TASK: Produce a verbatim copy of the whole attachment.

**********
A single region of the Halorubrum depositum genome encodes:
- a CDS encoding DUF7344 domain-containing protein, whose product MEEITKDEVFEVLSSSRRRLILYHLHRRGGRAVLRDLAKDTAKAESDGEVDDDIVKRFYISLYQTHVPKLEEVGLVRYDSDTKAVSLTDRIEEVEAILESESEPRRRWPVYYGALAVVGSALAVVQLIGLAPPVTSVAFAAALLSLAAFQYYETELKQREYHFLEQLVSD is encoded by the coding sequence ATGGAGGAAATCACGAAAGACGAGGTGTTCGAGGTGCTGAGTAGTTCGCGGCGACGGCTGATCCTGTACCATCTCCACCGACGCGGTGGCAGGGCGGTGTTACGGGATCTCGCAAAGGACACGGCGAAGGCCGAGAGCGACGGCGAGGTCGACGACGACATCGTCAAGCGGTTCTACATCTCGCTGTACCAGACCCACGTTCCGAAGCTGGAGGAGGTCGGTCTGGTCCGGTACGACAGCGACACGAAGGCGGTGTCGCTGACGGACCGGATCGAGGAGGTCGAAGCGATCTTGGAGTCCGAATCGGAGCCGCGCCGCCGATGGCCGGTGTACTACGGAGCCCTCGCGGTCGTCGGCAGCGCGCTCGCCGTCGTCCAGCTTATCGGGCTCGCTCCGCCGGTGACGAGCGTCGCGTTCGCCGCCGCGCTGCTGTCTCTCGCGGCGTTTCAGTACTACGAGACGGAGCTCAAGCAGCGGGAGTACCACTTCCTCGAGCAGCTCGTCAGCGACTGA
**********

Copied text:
A single region of the Halorubrum depositum genome encodes:
- a CDS encoding DUF7344 domain-containing protein, whose product MEEITKDEVFEVLSSSRRRLILYHLHRRGGRAVLRDLAKDTAKAESDGEVDDDIVKRFYISLYQTHVPKLEEVGLVRYDSDTKAVSLTDRIEEVEAILESESEPRRRWPVYYGALAVVGSALAVVQLIGLAPPVTSVAFAAALLSLAAFQYYETELKQREYHFLEQLVSD is encoded by the coding sequence ATGGAGGAAATCACGAAAGACGAGGTGTTCGAGGTGCTGAGTAGTTCGCGGCGACGGCTGATCCTGTACCATCTCCACCGACGCGGTGGCAGGGCGGTGTTACGGGATCTCGCAAAGGACACGGCGAAGGCCGAGAGCGACGGCGAGGTCGACGACGACATCGTCAAGCGGTTCTACATCTCGCTGTACCAGACCCACGTTCCGAAGCTGGAGGAGGTCGGTCTGGTCCGGTACGACAGCGACACGAAGGCGGTGTCGCTGACGGACCGGATCGAGGAGGTCGAAGCGATCTTGGAGTCCGAATCGGAGCCGCGCCGCCGATGGCCGGTGTACTACGGAGCCCTCGCGGTCGTCGGCAGCGCGCTCGCCGTCGTCCAGCTTATCGGGCTCGCTCCGCCGGTGACGAGCGTCGCGTTCGCCGCCGCGCTGCTGTCTCTCGCGGCGTTTCAGTACTACGAGACGGAGCTCAAGCAGCGGGAGTACCACTTCCTCGAGCAGCTCGTCAGCGACTGA